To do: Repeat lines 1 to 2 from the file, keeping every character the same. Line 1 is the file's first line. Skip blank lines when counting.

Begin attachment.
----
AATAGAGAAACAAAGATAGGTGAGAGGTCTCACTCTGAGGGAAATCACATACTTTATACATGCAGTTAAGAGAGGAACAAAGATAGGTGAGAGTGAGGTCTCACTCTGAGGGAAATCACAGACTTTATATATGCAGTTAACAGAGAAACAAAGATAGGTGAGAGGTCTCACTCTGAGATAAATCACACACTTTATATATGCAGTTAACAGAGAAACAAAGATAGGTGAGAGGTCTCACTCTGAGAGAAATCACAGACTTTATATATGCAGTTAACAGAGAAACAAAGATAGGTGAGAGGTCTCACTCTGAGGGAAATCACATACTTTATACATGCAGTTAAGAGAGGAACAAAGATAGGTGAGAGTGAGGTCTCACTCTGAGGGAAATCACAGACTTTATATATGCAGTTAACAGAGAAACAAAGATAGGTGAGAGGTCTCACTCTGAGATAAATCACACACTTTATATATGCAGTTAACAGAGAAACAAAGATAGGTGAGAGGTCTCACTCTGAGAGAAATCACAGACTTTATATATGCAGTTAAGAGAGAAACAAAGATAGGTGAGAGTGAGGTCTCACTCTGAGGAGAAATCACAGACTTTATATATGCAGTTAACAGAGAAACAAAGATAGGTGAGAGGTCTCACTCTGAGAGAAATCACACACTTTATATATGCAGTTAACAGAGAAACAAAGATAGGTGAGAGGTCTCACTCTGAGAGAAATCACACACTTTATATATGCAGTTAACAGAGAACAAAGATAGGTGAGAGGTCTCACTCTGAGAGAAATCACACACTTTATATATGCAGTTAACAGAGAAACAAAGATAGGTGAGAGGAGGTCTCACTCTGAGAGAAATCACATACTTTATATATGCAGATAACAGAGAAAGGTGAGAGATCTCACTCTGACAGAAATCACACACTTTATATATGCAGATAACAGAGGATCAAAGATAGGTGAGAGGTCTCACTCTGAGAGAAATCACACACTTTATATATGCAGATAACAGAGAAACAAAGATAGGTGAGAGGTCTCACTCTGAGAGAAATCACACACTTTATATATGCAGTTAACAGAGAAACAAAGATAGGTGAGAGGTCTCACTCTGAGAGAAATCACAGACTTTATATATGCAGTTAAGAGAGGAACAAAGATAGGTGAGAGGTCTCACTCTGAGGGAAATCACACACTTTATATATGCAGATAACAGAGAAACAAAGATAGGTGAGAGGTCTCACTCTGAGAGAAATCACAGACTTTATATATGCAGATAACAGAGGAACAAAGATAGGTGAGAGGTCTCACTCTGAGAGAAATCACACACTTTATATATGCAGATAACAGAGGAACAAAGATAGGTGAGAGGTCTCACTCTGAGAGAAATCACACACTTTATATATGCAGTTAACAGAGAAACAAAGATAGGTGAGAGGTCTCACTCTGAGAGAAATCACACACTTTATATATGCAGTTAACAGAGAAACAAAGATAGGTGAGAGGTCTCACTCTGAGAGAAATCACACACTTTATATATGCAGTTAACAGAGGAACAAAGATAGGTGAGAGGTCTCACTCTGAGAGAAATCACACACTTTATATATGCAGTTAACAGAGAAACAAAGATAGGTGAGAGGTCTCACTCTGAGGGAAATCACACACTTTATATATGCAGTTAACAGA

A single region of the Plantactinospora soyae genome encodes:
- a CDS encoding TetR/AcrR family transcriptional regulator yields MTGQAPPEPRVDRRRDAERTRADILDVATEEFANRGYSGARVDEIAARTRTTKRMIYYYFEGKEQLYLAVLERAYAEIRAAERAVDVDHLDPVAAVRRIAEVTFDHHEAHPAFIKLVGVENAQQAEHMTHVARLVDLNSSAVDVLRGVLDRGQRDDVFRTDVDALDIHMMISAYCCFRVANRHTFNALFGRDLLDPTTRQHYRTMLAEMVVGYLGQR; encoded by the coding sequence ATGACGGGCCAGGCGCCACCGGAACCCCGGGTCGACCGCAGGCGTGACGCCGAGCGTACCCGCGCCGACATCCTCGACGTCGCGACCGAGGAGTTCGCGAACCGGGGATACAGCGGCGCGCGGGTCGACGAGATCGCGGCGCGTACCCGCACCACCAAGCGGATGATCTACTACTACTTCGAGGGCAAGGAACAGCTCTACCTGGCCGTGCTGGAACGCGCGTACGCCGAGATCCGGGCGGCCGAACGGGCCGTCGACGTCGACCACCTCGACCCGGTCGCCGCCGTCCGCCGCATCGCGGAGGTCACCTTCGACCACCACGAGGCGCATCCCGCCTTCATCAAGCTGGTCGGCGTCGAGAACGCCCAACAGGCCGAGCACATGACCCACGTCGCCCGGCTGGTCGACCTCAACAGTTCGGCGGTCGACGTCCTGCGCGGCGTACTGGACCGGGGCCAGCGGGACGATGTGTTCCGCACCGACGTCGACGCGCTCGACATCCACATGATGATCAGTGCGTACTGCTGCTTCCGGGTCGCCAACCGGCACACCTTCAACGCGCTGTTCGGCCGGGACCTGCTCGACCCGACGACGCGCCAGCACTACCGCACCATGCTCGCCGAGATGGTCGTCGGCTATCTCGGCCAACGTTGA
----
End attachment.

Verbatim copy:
AATAGAGAAACAAAGATAGGTGAGAGGTCTCACTCTGAGGGAAATCACATACTTTATACATGCAGTTAAGAGAGGAACAAAGATAGGTGAGAGTGAGGTCTCACTCTGAGGGAAATCACAGACTTTATATATGCAGTTAACAGAGAAACAAAGATAGGTGAGAGGTCTCACTCTGAGATAAATCACACACTTTATATATGCAGTTAACAGAGAAACAAAGATAGGTGAGAGGTCTCACTCTGAGAGAAATCACAGACTTTATATATGCAGTTAACAGAGAAACAAAGATAGGTGAGAGGTCTCACTCTGAGGGAAATCACATACTTTATACATGCAGTTAAGAGAGGAACAAAGATAGGTGAGAGTGAGGTCTCACTCTGAGGGAAATCACAGACTTTATATATGCAGTTAACAGAGAAACAAAGATAGGTGAGAGGTCTCACTCTGAGATAAATCACACACTTTATATATGCAGTTAACAGAGAAACAAAGATAGGTGAGAGGTCTCACTCTGAGAGAAATCACAGACTTTATATATGCAGTTAAGAGAGAAACAAAGATAGGTGAGAGTGAGGTCTCACTCTGAGGAGAAATCACAGACTTTATATATGCAGTTAACAGAGAAACAAAGATAGGTGAGAGGTCTCACTCTGAGAGAAATCACACACTTTATATATGCAGTTAACAGAGAAACAAAGATAGGTGAGAGGTCTCACTCTGAGAGAAATCACACACTTTATATATGCAGTTAACAGAGAACAAAGATAGGTGAGAGGTCTCACTCTGAGAGAAATCACACACTTTATATATGCAGTTAACAGAGAAACAAAGATAGGTGAGAGGAGGTCTCACTCTGAGAGAAATCACATACTTTATATATGCAGATAACAGAGAAAGGTGAGAGATCTCACTCTGACAGAAATCACACACTTTATATATGCAGATAACAGAGGATCAAAGATAGGTGAGAGGTCTCACTCTGAGAGAAATCACACACTTTATATATGCAGATAACAGAGAAACAAAGATAGGTGAGAGGTCTCACTCTGAGAGAAATCACACACTTTATATATGCAGTTAACAGAGAAACAAAGATAGGTGAGAGGTCTCACTCTGAGAGAAATCACAGACTTTATATATGCAGTTAAGAGAGGAACAAAGATAGGTGAGAGGTCTCACTCTGAGGGAAATCACACACTTTATATATGCAGATAACAGAGAAACAAAGATAGGTGAGAGGTCTCACTCTGAGAGAAATCACAGACTTTATATATGCAGATAACAGAGGAACAAAGATAGGTGAGAGGTCTCACTCTGAGAGAAATCACACACTTTATATATGCAGATAACAGAGGAACAAAGATAGGTGAGAGGTCTCACTCTGAGAGAAATCACACACTTTATATATGCAGTTAACAGAGAAACAAAGATAGGTGAGAGGTCTCACTCTGAGAGAAATCACACACTTTATATATGCAGTTAACAGAGAAACAAAGATAGGTGAGAGGTCTCACTCTGAGAGAAATCACACACTTTATATATGCAGTTAACAGAGGAACAAAGATAGGTGAGAGGTCTCACTCTGAGAGAAATCACACACTTTATATATGCAGTTAACAGAGAAACAAAGATAGGTGAGAGGTCTCACTCTGAGGGAAATCACACACTTTATATATGCAGTTAACAGA

A single region of the Plantactinospora soyae genome encodes: